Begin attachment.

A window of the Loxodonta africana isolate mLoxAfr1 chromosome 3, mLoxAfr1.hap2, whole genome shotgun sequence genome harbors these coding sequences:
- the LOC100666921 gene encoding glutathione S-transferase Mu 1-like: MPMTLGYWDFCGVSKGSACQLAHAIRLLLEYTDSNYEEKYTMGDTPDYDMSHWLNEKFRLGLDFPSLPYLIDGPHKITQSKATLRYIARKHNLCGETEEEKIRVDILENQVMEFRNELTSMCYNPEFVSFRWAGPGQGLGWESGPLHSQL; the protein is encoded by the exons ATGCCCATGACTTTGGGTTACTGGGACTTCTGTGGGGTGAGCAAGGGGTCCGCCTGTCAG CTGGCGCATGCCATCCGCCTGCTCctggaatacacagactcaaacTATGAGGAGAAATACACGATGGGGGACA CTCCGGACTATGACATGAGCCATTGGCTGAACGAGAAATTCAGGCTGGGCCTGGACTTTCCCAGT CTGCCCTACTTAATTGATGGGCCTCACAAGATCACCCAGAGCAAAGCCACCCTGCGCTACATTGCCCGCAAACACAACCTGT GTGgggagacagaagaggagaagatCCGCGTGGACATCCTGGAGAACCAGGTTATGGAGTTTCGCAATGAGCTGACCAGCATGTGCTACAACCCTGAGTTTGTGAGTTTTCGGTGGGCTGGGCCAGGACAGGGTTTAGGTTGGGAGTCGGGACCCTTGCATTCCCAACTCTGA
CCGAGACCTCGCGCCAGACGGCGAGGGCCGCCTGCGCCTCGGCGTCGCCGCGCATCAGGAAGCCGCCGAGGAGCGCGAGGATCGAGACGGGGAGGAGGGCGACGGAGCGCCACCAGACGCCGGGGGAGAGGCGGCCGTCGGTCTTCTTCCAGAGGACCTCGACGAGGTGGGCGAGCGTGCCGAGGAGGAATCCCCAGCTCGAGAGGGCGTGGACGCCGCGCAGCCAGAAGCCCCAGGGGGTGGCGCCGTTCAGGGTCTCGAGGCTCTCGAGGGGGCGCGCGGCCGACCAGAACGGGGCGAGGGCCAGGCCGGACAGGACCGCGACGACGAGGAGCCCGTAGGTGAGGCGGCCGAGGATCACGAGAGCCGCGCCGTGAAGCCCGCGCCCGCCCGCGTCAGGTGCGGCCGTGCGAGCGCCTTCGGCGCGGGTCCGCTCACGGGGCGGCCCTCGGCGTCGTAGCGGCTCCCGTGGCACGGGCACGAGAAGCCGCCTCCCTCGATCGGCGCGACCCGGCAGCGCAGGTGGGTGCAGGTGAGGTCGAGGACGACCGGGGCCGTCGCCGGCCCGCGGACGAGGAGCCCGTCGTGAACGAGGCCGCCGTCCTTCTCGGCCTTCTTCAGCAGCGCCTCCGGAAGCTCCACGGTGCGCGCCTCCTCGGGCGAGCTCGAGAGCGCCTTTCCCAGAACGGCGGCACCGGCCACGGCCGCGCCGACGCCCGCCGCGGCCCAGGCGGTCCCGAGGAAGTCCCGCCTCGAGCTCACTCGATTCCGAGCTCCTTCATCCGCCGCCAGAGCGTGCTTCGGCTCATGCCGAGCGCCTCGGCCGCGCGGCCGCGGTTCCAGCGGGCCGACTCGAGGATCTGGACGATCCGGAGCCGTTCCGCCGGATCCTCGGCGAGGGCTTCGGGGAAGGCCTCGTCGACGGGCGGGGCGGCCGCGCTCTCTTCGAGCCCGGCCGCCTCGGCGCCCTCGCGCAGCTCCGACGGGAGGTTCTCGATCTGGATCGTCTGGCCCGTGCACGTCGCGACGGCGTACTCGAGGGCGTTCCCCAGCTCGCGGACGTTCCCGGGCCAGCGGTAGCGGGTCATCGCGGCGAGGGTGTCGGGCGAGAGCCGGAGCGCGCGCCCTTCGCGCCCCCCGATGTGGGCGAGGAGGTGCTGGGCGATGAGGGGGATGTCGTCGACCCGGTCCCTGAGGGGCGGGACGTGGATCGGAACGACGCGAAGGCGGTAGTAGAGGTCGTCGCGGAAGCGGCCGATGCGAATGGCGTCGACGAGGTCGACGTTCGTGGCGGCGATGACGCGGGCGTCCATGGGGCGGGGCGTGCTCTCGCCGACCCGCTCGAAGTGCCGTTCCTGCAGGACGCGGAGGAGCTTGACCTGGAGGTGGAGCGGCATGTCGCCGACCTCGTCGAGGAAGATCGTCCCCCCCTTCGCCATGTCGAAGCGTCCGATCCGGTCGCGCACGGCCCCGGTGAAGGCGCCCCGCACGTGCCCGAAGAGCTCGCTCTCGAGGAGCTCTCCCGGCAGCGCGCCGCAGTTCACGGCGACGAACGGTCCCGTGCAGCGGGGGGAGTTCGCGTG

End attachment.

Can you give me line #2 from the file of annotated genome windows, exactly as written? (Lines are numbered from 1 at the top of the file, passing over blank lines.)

- the LOC100666921 gene encoding glutathione S-transferase Mu 1-like: MPMTLGYWDFCGVSKGSACQLAHAIRLLLEYTDSNYEEKYTMGDTPDYDMSHWLNEKFRLGLDFPSLPYLIDGPHKITQSKATLRYIARKHNLCGETEEEKIRVDILENQVMEFRNELTSMCYNPEFVSFRWAGPGQGLGWESGPLHSQL; the protein is encoded by the exons ATGCCCATGACTTTGGGTTACTGGGACTTCTGTGGGGTGAGCAAGGGGTCCGCCTGTCAG CTGGCGCATGCCATCCGCCTGCTCctggaatacacagactcaaacTATGAGGAGAAATACACGATGGGGGACA CTCCGGACTATGACATGAGCCATTGGCTGAACGAGAAATTCAGGCTGGGCCTGGACTTTCCCAGT CTGCCCTACTTAATTGATGGGCCTCACAAGATCACCCAGAGCAAAGCCACCCTGCGCTACATTGCCCGCAAACACAACCTGT GTGgggagacagaagaggagaagatCCGCGTGGACATCCTGGAGAACCAGGTTATGGAGTTTCGCAATGAGCTGACCAGCATGTGCTACAACCCTGAGTTTGTGAGTTTTCGGTGGGCTGGGCCAGGACAGGGTTTAGGTTGGGAGTCGGGACCCTTGCATTCCCAACTCTGA